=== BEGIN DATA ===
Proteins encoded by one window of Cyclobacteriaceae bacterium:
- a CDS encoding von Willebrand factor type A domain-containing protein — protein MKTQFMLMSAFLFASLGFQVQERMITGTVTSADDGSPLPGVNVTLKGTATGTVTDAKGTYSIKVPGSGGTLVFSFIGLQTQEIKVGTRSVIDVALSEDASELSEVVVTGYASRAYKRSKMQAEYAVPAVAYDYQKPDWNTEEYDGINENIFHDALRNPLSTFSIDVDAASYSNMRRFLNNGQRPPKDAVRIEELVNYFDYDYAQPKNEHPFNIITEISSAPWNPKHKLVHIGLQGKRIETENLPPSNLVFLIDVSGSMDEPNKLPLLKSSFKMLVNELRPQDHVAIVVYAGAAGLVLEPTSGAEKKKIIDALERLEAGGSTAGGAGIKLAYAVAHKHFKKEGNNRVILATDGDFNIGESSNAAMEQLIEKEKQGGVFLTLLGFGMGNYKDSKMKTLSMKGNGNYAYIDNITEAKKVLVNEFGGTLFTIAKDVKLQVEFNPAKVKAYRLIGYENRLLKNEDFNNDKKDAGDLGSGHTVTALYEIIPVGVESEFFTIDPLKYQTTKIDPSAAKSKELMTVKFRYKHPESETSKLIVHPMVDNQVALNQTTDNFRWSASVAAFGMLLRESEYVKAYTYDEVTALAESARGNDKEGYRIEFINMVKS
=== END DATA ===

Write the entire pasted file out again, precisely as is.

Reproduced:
Proteins encoded by one window of Cyclobacteriaceae bacterium:
- a CDS encoding von Willebrand factor type A domain-containing protein — protein MKTQFMLMSAFLFASLGFQVQERMITGTVTSADDGSPLPGVNVTLKGTATGTVTDAKGTYSIKVPGSGGTLVFSFIGLQTQEIKVGTRSVIDVALSEDASELSEVVVTGYASRAYKRSKMQAEYAVPAVAYDYQKPDWNTEEYDGINENIFHDALRNPLSTFSIDVDAASYSNMRRFLNNGQRPPKDAVRIEELVNYFDYDYAQPKNEHPFNIITEISSAPWNPKHKLVHIGLQGKRIETENLPPSNLVFLIDVSGSMDEPNKLPLLKSSFKMLVNELRPQDHVAIVVYAGAAGLVLEPTSGAEKKKIIDALERLEAGGSTAGGAGIKLAYAVAHKHFKKEGNNRVILATDGDFNIGESSNAAMEQLIEKEKQGGVFLTLLGFGMGNYKDSKMKTLSMKGNGNYAYIDNITEAKKVLVNEFGGTLFTIAKDVKLQVEFNPAKVKAYRLIGYENRLLKNEDFNNDKKDAGDLGSGHTVTALYEIIPVGVESEFFTIDPLKYQTTKIDPSAAKSKELMTVKFRYKHPESETSKLIVHPMVDNQVALNQTTDNFRWSASVAAFGMLLRESEYVKAYTYDEVTALAESARGNDKEGYRIEFINMVKS